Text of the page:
Buyer will pay $5,000 over the highest offer.
The escalation clause is an accepted form of negotiating, because most agents don’t give it much thought – it’s just looks like another trick in an environment full of gimmickry. I think most listing agents would allow it to determine the winner too.
I didn’t. Why not?
In a $1,110,000 sale, every buyer would pay $5,000 more to win.
I had already gone around the horn with each agent to get them to submit their highest-and-best offers, and I didn’t want to jostle them more and risk losing them. Buyers don’t like bidding wars, and if they feel like they are being played, they might bail – which isn’t good for the seller.
The escalating buyer may be a reluctant buyer, because he got stuck with somebody else’s price + $5,000. I don’t want him to blow out later, or load up on repair requests out of spite.
Buyers deserve a fair contest.
I discussed it with my seller, and he agreed – no escalation clause. I relayed that to the escalating agent, and told him that his current price was in last place, and to feel free to submit a higher number. They didn’t, which made me think that they might not have closed if they felt like they got stuck with a much higher price point.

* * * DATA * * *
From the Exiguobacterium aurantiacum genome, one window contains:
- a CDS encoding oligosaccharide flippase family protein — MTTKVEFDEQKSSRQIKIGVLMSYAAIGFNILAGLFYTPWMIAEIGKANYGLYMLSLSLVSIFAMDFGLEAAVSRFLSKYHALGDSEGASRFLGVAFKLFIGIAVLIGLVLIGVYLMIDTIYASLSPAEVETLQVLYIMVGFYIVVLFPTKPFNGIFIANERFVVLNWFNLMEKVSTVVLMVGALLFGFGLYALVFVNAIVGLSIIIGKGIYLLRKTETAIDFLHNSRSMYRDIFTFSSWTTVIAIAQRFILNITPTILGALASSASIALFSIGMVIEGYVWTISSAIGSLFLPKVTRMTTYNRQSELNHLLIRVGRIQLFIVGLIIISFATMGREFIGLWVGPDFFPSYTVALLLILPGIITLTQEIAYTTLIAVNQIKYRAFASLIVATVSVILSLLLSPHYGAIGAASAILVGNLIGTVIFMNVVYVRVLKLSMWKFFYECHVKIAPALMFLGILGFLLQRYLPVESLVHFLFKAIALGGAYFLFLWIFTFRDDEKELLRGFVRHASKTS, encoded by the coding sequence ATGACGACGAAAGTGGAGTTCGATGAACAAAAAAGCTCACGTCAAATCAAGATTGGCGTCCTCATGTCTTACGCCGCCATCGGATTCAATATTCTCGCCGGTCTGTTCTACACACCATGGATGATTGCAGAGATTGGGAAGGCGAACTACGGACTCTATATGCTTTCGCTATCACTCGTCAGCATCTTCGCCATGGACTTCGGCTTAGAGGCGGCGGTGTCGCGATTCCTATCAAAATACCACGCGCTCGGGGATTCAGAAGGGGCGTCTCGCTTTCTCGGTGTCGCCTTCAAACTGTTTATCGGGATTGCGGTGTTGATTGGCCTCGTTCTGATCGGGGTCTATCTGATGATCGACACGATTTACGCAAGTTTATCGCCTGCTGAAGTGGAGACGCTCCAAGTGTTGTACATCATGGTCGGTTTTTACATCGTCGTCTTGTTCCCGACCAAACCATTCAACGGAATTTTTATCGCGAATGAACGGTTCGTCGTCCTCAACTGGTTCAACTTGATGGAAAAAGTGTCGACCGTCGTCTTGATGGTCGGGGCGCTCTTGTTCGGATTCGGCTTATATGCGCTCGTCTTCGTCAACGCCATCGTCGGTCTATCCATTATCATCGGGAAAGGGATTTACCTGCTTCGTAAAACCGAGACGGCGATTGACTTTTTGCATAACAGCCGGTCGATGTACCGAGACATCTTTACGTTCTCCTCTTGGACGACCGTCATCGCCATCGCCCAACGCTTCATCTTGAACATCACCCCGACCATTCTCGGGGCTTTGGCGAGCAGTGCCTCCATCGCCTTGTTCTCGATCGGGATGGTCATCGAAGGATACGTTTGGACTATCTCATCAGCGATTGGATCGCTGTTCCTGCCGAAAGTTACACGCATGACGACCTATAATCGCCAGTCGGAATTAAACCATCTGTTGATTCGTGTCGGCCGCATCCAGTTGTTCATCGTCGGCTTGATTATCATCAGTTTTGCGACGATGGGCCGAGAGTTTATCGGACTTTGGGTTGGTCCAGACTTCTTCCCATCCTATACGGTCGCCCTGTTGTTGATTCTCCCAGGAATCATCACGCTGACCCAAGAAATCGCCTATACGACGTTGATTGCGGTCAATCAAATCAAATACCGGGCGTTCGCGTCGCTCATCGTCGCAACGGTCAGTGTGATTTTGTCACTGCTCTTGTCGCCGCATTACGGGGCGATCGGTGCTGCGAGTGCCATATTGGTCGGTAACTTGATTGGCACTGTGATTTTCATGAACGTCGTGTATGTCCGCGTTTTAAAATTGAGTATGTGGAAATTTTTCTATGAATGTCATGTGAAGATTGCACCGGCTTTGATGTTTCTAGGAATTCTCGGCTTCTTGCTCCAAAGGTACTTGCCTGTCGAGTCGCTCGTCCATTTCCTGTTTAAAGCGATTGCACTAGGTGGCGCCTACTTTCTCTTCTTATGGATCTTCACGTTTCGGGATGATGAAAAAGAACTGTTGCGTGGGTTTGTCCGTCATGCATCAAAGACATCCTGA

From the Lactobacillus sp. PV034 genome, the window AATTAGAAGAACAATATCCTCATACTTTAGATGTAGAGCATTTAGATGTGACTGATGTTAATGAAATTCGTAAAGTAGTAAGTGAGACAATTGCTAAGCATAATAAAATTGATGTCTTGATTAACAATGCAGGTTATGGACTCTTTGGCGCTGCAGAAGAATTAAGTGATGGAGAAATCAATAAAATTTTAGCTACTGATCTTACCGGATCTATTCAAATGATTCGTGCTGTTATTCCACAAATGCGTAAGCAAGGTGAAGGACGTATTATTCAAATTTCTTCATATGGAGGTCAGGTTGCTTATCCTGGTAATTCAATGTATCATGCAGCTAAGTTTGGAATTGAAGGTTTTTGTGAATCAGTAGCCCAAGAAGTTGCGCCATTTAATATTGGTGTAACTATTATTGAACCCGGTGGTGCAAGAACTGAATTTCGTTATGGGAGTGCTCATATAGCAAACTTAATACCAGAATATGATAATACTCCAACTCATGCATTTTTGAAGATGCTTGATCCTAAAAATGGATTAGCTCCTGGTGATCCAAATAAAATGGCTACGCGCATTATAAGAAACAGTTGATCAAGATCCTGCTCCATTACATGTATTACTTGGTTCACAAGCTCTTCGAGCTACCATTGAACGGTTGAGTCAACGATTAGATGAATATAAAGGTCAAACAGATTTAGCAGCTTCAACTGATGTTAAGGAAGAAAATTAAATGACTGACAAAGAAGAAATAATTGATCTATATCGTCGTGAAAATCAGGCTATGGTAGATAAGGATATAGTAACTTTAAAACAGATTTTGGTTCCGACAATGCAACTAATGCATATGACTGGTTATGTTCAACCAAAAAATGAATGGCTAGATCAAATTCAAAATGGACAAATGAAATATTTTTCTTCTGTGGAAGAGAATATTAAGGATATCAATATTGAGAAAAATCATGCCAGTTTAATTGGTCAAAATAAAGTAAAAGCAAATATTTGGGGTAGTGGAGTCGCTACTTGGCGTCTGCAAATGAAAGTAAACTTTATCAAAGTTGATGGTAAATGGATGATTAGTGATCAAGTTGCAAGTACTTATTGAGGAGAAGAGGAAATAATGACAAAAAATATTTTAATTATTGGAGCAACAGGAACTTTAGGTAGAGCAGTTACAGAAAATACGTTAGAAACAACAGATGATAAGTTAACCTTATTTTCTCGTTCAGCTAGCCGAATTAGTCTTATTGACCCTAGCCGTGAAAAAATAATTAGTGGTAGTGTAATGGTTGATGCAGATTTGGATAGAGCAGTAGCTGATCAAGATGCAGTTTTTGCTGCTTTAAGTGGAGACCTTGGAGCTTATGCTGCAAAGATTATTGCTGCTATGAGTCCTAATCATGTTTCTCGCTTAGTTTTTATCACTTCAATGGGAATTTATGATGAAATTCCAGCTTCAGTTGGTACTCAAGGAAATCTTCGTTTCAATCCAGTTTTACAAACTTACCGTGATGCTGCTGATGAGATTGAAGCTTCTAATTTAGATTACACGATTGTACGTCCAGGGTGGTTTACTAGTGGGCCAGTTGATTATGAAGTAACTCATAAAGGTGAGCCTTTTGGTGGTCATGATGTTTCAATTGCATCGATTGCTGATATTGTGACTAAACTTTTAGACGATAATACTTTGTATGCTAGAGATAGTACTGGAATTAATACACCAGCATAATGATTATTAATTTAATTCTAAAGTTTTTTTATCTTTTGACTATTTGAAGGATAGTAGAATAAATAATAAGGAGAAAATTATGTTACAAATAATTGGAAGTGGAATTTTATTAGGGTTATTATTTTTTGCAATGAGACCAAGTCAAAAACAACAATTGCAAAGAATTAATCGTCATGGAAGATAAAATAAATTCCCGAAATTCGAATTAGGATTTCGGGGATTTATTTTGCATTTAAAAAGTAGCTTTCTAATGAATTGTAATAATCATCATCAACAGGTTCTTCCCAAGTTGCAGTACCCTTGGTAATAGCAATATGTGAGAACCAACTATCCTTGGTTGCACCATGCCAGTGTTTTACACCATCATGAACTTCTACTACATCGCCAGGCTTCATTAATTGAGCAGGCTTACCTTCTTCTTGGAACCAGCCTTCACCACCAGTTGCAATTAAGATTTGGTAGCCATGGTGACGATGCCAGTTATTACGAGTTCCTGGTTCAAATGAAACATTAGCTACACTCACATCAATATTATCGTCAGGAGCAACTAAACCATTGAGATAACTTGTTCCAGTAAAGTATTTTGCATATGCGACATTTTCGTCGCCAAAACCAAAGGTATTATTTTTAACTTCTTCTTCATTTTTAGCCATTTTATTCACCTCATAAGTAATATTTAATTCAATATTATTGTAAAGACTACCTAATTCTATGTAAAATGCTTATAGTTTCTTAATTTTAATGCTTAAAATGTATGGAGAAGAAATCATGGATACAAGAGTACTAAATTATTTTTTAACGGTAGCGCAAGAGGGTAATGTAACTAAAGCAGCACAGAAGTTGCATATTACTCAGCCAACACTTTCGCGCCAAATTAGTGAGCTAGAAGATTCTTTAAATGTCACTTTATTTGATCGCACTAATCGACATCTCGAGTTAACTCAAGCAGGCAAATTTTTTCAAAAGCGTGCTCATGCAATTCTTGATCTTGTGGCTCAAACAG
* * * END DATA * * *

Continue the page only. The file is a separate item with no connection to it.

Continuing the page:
I think listing agents should consider the pitfalls before employing any exotic terms – but do they think it out? My goal is to close the original escrow, because if the first deal blows up, you can’t predict that the next one will be at the same price – and historically they are usually less.
Here are other realtor viewpoints – note the cavalier attitudes:
Their comments show how the typical listing agent thinks – that the highest price automatically wins. If you are a buyer, it might be worth trying if you think that the listing agent is weak and inexperienced, but if you are on the seller’s side, give it some careful thought.